On May 13, 2011, OSHA held an Expert Forum on Combustible Dust to discuss possible options for developing a comprehensive rule to address the hazards associated with combustible dust. OSHA’s stated intent was to both protect employees and be cost-effective for employers. The major topics for discussion included: Scope; Focus on Preventing Secondary Explosions; Existing Facilities; and Multiple Layers of Protection. The meeting was divided into these four topics for discussion, and OSHA posed questions from each to the panel of experts. Below are the highlights from the meeting.
The term Scope, in the context of this discussion, refers to who and what the combustible dust rule will ultimately apply to.
- The panel agreed that the rule should not specifically exclude any industry.
- Some members of the panel suggested that dust with low explosive properties and hard-to-ignite dust should possibly be excluded, or at least should be addressed differently than more hazardous and easily ignitable dust.
- Other members of the panel warned that there is no technical support for this exclusion, and pointed out a number of serious dust fire and explosion events that occurred due to what were thought to be “low-hazard” dusts.
- A member suggested that if any dust is to be excluded, it should only be a dust that is not combustible at all.
- Regardless, the panel agreed that if there was some type exclusion or limitation on which dust were covered by the standard, it should not be based on a single dust property.
- One suggested test would be the ASTM test used to determine if a material can support propagation of a flame front.
- The panel suggested that the size of a facility should not be a sole reason for exclusion.
- One possible exclusion from the rule could be based on quantity of dust at a facility. One example is facilities with less than 5 lbs of aluminum dust.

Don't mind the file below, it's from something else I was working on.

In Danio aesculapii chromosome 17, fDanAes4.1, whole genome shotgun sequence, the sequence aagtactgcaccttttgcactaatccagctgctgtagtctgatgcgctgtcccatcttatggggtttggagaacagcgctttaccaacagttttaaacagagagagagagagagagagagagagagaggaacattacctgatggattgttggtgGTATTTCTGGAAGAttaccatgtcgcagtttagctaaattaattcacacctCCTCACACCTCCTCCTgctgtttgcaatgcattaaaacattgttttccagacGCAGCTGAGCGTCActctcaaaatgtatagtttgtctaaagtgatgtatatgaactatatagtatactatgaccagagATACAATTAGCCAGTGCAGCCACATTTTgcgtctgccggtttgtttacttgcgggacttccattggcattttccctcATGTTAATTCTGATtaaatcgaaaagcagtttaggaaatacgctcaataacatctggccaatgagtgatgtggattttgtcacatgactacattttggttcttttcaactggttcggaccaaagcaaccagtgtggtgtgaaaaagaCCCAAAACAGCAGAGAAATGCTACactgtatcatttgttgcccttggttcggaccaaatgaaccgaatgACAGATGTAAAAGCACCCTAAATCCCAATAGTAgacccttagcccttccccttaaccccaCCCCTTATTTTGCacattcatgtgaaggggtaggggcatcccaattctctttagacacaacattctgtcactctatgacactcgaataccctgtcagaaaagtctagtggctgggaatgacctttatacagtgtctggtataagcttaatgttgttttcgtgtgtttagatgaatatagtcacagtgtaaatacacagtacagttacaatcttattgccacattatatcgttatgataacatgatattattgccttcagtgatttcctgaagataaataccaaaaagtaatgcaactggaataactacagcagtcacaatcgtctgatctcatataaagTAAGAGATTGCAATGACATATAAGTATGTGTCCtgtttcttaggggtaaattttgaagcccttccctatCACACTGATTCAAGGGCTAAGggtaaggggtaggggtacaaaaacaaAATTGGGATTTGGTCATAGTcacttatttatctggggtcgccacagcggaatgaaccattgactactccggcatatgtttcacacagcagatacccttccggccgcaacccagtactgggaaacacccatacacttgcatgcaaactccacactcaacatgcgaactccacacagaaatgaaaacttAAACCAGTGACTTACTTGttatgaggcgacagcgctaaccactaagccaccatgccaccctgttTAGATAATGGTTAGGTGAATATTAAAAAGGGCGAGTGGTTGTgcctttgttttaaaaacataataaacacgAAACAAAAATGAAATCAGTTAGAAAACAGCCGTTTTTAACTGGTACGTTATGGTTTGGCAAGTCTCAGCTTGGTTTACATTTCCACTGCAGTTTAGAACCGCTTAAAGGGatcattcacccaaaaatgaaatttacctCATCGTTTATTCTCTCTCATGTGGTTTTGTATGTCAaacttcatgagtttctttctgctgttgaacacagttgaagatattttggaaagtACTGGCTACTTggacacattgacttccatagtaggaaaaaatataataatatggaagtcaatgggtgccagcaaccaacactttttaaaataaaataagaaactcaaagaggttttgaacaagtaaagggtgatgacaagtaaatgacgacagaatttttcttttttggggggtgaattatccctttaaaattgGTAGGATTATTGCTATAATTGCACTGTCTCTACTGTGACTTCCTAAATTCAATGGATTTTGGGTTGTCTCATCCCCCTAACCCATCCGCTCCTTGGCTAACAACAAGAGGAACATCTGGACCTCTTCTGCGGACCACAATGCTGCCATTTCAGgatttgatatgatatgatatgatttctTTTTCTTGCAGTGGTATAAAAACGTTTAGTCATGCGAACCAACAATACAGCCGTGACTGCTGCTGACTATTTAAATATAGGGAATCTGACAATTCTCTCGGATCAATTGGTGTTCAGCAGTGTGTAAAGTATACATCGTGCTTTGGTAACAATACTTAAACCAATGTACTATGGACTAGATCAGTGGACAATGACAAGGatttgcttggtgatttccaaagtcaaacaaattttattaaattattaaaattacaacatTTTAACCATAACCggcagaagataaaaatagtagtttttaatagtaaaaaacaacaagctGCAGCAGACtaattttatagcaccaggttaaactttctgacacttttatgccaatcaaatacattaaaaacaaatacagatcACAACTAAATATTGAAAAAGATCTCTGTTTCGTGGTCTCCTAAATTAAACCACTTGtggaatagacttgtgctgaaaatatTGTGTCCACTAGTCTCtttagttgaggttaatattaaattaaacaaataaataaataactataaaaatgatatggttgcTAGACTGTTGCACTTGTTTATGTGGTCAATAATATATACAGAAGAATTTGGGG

- A panel member suggested that size exclusions could apply to specific pieces of equipment, like in NFPA 654, but should not be based on facility size.
- It was noted that the fatality rates in smaller facilities are actually higher than those in large facilities.
Focus on Preventing Secondary Explosions:
OSHA asked if focusing on preventing secondary explosions would be the best way to prevent multi-fatality events. OSHA also asked if there would be a significant impact if the regulation omitted provisions to address primary explosions.
- One panel member noted that 95-99% of fatalities and injuries are the result of secondary explosions that occur due to accumulated, fugitive dust.
- The grain handling rule focused on housekeeping and ignition control, and that rule has been very effective.
- The panel agreed that the first step is to keep dust inside the equipment and vessels, and not let it escape into the work environment.
- One panel member stated that $1 spent to contain and/or capture the dust can save $10 in electrical classification, and save $100 in housekeeping cost over 10 years.
- For dust that does escape into the work environment, it is important that safe housekeeping methods that cover all areas (including hidden, out-of-site areas) be conducted.
- It was suggested that recordkeeping of housekeeping activities and inspection of hidden areas is important.
- The panel stated that determining what level of dust accumulation presents a hazard is still being studied, and the rule should allow for advances in knowledge after it is developed.
- Most of the panel agreed that reducing the risk of secondary explosions is critical, but primary explosions can be very dangerous and cannot be neglected.
- Housekeeping is an important part of controlling combustible dust hazards, but it is only part of a comprehensive management system needed. This system needs to include hazard recognition, engineering controls, employee training and involvement, maintenance and inspection, etc.
- Some panel members suggested that some components of the Process Safety Management (PSM) rule, such as Hazard Analysis and Management of Change, could be beneficial, but most agreed that the full PSM regulation would not be appropriate.